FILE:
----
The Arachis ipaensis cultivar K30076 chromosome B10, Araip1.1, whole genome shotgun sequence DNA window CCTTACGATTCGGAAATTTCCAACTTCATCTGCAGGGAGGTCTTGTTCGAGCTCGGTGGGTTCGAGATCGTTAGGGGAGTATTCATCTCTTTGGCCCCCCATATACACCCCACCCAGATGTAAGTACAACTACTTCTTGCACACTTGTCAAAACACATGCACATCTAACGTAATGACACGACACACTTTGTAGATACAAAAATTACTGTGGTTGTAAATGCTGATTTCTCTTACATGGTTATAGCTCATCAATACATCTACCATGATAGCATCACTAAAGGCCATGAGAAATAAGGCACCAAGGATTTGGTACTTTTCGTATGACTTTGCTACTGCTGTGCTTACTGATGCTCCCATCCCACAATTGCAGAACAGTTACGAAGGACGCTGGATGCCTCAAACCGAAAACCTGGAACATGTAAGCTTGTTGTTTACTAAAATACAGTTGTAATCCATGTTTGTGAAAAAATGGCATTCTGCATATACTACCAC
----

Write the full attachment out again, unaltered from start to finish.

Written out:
The Arachis ipaensis cultivar K30076 chromosome B10, Araip1.1, whole genome shotgun sequence DNA window CCTTACGATTCGGAAATTTCCAACTTCATCTGCAGGGAGGTCTTGTTCGAGCTCGGTGGGTTCGAGATCGTTAGGGGAGTATTCATCTCTTTGGCCCCCCATATACACCCCACCCAGATGTAAGTACAACTACTTCTTGCACACTTGTCAAAACACATGCACATCTAACGTAATGACACGACACACTTTGTAGATACAAAAATTACTGTGGTTGTAAATGCTGATTTCTCTTACATGGTTATAGCTCATCAATACATCTACCATGATAGCATCACTAAAGGCCATGAGAAATAAGGCACCAAGGATTTGGTACTTTTCGTATGACTTTGCTACTGCTGTGCTTACTGATGCTCCCATCCCACAATTGCAGAACAGTTACGAAGGACGCTGGATGCCTCAAACCGAAAACCTGGAACATGTAAGCTTGTTGTTTACTAAAATACAGTTGTAATCCATGTTTGTGAAAAAATGGCATTCTGCATATACTACCAC